in the constitution. needs to be a super majority vote before they can raise tacks. i think that it needs to be a super majority vote before government spending grows faster than the private sector economy. i think also i would add to that term limits to our members in congress and prohibition from them leaving to go and be lobbiest0s or go and work for special interests. people tell you've, you can't do that. that's install the louisiana state constitution. for example, we cut our budget in the face of the recession. we didn't raise taxes, can he want print a bunch of dollars weapon cut our budget 26%. our private sector economy is doing better. i have one final suggestion. we have a part-time legislator. i'd like to see a part-time congress and pay. the differently. we pay our legislators per diem. i'd like to see us pay congress on per diem are but stay them for every day they stay out of d.c. rather than coming to d.c. that's a very important question and it's important for even
republicans to acknowledge that, look, the debt and spending grew tremendously when republicans were in control. this president's been -- taken it to a whole new level in terms of his spending and expanding government, but when republicans were in control, the deficit was growing and spending was growing. we have got be serious, and that's why it may seem odd to hear a fiscal conservative say we need to invest in defendant. i'm not for no government. i'm for a limited effective government. and that means getting government out of things it shouldn't be doing and focusing on defense. it is amazing, if you had -- i asked the question ten years ago about the irs spy -- the irs going offering conservatived and the doj spying on reporters. ten years ago if you asked me would the federal government create a new entitlement program when we can't afford the ones we have, never thought that's what we be talking about today weird. seeing reckless spending. happened on a bipartisan basis people and hopeful that the people willies ton, the people in d.c. willies ton voters and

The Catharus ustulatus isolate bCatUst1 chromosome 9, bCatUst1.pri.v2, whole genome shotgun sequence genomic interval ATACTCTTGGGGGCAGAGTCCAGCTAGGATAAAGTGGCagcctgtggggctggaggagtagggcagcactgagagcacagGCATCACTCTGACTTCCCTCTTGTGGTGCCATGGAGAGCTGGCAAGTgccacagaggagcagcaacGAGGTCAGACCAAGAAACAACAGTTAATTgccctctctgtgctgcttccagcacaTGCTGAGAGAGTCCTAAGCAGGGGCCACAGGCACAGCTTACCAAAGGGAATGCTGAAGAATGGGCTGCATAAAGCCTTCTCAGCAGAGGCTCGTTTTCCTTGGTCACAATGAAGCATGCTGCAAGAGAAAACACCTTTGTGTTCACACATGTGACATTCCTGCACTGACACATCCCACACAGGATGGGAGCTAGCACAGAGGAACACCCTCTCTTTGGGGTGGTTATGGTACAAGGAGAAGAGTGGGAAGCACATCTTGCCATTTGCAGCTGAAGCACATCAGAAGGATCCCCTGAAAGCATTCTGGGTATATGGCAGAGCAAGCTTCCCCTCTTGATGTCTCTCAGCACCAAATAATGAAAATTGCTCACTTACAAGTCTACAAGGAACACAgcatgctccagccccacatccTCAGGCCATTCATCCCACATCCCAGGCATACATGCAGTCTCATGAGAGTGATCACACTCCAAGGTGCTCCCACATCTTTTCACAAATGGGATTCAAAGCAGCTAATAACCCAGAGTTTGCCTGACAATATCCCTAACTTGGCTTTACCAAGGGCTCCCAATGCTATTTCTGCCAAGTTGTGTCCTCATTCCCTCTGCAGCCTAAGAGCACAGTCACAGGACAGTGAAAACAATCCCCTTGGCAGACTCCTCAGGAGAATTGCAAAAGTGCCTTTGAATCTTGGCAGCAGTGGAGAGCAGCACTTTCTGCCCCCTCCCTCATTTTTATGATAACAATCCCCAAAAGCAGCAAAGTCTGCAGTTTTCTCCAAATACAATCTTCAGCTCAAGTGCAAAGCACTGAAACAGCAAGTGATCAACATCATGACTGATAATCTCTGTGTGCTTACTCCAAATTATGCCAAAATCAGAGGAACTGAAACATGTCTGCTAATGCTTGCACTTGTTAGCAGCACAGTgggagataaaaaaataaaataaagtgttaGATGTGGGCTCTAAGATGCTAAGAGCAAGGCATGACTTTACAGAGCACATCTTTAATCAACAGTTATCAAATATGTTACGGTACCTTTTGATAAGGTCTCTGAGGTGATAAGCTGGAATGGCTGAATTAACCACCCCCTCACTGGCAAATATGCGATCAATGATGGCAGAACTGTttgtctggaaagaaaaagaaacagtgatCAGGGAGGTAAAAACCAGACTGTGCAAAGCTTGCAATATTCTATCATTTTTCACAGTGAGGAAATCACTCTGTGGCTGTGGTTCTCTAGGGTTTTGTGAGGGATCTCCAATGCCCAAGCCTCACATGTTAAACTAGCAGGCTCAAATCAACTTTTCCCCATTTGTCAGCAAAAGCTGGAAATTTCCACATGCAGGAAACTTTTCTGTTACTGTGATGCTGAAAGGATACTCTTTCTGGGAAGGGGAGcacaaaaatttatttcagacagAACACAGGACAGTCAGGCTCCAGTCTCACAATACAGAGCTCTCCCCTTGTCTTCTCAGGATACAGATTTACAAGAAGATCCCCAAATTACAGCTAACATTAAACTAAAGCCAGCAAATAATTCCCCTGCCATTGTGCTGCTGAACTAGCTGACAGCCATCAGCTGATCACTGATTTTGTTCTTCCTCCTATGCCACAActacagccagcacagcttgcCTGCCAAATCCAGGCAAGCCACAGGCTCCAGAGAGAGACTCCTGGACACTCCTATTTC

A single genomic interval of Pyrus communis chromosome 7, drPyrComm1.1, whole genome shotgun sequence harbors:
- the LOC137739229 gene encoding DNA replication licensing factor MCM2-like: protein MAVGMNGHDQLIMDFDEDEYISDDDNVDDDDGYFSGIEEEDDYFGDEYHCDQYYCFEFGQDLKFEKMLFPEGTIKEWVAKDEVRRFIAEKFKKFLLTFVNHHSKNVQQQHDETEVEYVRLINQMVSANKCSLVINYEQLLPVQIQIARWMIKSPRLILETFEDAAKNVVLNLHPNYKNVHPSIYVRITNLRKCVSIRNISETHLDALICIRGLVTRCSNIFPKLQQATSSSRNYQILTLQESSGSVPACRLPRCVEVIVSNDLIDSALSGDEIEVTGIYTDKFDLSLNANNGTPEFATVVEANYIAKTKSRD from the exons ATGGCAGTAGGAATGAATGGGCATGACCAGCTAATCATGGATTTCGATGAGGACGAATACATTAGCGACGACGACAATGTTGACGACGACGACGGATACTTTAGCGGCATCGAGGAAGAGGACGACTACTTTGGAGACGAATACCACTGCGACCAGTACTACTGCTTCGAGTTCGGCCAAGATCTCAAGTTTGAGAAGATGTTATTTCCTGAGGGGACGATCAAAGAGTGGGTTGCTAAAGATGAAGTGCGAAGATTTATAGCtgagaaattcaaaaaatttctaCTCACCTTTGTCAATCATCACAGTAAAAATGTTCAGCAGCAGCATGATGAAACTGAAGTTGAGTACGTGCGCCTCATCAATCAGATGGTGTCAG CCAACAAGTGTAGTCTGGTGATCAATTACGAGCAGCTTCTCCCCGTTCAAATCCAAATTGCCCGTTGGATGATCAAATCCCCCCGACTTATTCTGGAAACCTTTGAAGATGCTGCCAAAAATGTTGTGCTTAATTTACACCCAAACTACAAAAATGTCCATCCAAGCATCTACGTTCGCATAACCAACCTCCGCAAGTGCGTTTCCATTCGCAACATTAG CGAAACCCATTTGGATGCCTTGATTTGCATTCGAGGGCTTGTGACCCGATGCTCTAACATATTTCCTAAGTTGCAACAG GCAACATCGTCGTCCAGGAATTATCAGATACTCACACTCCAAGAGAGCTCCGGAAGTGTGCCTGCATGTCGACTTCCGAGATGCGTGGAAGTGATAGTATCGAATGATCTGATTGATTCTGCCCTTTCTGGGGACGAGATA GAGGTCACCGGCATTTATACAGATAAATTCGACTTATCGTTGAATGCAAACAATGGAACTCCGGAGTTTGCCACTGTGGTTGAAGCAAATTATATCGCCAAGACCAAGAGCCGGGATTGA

say enough is enough. let's not just cult the growth. let's cut spending, reduce the size of gov and prioritize what we're doing. if we don't we're headed for a day of reckoning nat will make this previous fiscal challenge mild in comparison and that's not anything of us should want for our children or grandchildren. we're borrowing-spending our children's and grandchildren's money today. i'd argue none of us as parents should that could now families. why are we doing it as country through our government snow. >> unfortunately we're out of time. i want to thank you, gov, and i -- >> thank you, senator. >> the breadth and the depth of your knowledge on different top aric'll turn it back over to chris griffin now.
>> this is 45 minutes. [inaudible conversations] >> looking at the second of the major obvious crisis we face in world today, putin's challenge to the west. to moderate this discussion it's a real pleasure to welcome, jamie can you chick, a fellow with the foreign policy initiative and also a correspondent for the daily beast. previously he reported for the new republic, for radio free
europe, radio liberty. jamie has traveled the world and written from multiple locations and has particular expertise looking at eastern europe and russia. so couldn't have a better moderator for this conversation. jamie is a great colleague and friend and you'll enjoy his talents as a moderator. >> we have an amazing panel today. i want to be brief in introducing our panelists, first, david craner who just stepped down after four years of the director and president of freedom house and now the mccain institute. previous to that he served in the bush administration and the state department, expertise in moldova, ukraine, europe. then we have a tv reporter and anchor for voice of america. she is covered ukraine extensively, and its two democratic revolutions, shed the